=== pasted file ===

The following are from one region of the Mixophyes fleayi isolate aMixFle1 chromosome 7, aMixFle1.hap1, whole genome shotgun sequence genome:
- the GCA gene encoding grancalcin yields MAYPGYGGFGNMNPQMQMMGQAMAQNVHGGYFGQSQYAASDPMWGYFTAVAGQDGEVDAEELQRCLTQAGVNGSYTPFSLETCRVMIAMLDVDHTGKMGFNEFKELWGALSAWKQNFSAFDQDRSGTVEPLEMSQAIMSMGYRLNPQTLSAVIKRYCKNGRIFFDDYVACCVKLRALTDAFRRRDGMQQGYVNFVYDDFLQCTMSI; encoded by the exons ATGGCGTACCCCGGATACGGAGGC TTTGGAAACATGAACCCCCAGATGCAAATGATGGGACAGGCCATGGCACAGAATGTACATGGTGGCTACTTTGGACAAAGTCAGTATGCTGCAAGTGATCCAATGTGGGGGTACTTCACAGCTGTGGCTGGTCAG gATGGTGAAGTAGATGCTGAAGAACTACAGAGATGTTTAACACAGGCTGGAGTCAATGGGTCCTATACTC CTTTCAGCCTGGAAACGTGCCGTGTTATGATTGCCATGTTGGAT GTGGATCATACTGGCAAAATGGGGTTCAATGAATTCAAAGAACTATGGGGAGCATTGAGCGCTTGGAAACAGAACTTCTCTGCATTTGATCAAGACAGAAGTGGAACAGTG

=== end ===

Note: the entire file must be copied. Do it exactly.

The following are from one region of the Mixophyes fleayi isolate aMixFle1 chromosome 7, aMixFle1.hap1, whole genome shotgun sequence genome:
- the GCA gene encoding grancalcin yields MAYPGYGGFGNMNPQMQMMGQAMAQNVHGGYFGQSQYAASDPMWGYFTAVAGQDGEVDAEELQRCLTQAGVNGSYTPFSLETCRVMIAMLDVDHTGKMGFNEFKELWGALSAWKQNFSAFDQDRSGTVEPLEMSQAIMSMGYRLNPQTLSAVIKRYCKNGRIFFDDYVACCVKLRALTDAFRRRDGMQQGYVNFVYDDFLQCTMSI; encoded by the exons ATGGCGTACCCCGGATACGGAGGC TTTGGAAACATGAACCCCCAGATGCAAATGATGGGACAGGCCATGGCACAGAATGTACATGGTGGCTACTTTGGACAAAGTCAGTATGCTGCAAGTGATCCAATGTGGGGGTACTTCACAGCTGTGGCTGGTCAG gATGGTGAAGTAGATGCTGAAGAACTACAGAGATGTTTAACACAGGCTGGAGTCAATGGGTCCTATACTC CTTTCAGCCTGGAAACGTGCCGTGTTATGATTGCCATGTTGGAT GTGGATCATACTGGCAAAATGGGGTTCAATGAATTCAAAGAACTATGGGGAGCATTGAGCGCTTGGAAACAGAACTTCTCTGCATTTGATCAAGACAGAAGTGGAACAGTG